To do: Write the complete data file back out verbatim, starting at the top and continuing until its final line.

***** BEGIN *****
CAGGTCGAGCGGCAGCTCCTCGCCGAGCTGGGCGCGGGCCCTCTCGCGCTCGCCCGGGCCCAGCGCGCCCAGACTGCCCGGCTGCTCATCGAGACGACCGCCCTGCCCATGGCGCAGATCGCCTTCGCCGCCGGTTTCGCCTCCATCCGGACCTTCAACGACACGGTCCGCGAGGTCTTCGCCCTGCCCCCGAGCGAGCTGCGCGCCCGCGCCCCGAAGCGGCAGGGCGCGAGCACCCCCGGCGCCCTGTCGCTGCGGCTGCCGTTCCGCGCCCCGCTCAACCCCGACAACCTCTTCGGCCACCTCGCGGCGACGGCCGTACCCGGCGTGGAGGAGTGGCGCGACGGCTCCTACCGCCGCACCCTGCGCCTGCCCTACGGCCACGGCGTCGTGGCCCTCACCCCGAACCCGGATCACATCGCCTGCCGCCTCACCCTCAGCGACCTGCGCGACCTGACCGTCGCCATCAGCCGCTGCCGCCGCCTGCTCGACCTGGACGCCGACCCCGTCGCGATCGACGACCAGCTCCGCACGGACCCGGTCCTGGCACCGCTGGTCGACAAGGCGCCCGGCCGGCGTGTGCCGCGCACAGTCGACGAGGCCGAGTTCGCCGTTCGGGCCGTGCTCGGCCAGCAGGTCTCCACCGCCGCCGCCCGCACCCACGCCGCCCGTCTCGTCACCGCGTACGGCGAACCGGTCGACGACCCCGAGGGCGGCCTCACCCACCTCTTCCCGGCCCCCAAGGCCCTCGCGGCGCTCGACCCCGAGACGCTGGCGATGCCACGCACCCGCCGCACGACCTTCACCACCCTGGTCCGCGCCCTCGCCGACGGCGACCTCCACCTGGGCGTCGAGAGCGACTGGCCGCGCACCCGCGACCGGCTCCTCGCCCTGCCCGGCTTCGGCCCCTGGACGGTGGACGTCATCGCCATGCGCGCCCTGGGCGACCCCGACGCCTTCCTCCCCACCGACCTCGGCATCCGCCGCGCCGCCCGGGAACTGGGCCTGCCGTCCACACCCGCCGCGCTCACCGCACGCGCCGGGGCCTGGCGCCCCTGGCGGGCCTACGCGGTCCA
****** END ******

CAGGTCGAGCGGCAGCTCCTCGCCGAGCTGGGCGCGGGCCCTCTCGCGCTCGCCCGGGCCCAGCGCGCCCAGACTGCCCGGCTGCTCATCGAGACGACCGCCCTGCCCATGGCGCAGATCGCCTTCGCCGCCGGTTTCGCCTCCATCCGGACCTTCAACGACACGGTCCGCGAGGTCTTCGCCCTGCCCCCGAGCGAGCTGCGCGCCCGCGCCCCGAAGCGGCAGGGCGCGAGCACCCCCGGCGCCCTGTCGCTGCGGCTGCCGTTCCGCGCCCCGCTCAACCCCGACAACCTCTTCGGCCACCTCGCGGCGACGGCCGTACCCGGCGTGGAGGAGTGGCGCGACGGCTCCTACCGCCGCACCCTGCGCCTGCCCTACGGCCACGGCGTCGTGGCCCTCACCCCGAACCCGGATCACATCGCCTGCCGCCTCACCCTCAGCGACCTGCGCGACCTGACCGTCGCCATCAGCCGCTGCCGCCGCCTGCTCGACCTGGACGCCGACCCCGTCGCGATCGACGACCAGCTCCGCACGGACCCGGTCCTGGCACCGCTGGTCGACAAGGCGCCCGGCCGGCGTGTGCCGCGCACAGTCGACGAGGCCGAGTTCGCCGTTCGGGCCGTGCTCGGCCAGCAGGTCTCCACCGCCGCCGCCCGCACCCACGCCGCCCGTCTCGTCACCGCGTACGGCGAACCGGTCGACGACCCCGAGGGCGGCCTCACCCACCTCTTCCCGGCCCCCAAGGCCCTCGCGGCGCTCGACCCCGAGACGCTGGCGATGCCACGCACCCGCCGCACGACCTTCACCACCCTGGTCCGCGCCCTCGCCGACGGCGACCTCCACCTGGGCGTCGAGAGCGACTGGCCGCGCACCCGCGACCGGCTCCTCGCCCTGCCCGGCTTCGGCCCCTGGACGGTGGACGTCATCGCCATGCGCGCCCTGGGCGACCCCGACGCCTTCCTCCCCACCGACCTCGGCATCCGCCGCGCCGCCCGGGAACTGGGCCTGCCGTCCACACCCGCCGCGCTCACCGCACGCGCCGGGGCCTGGCGCCCCTGGCGGGCCTACGCGGTCCA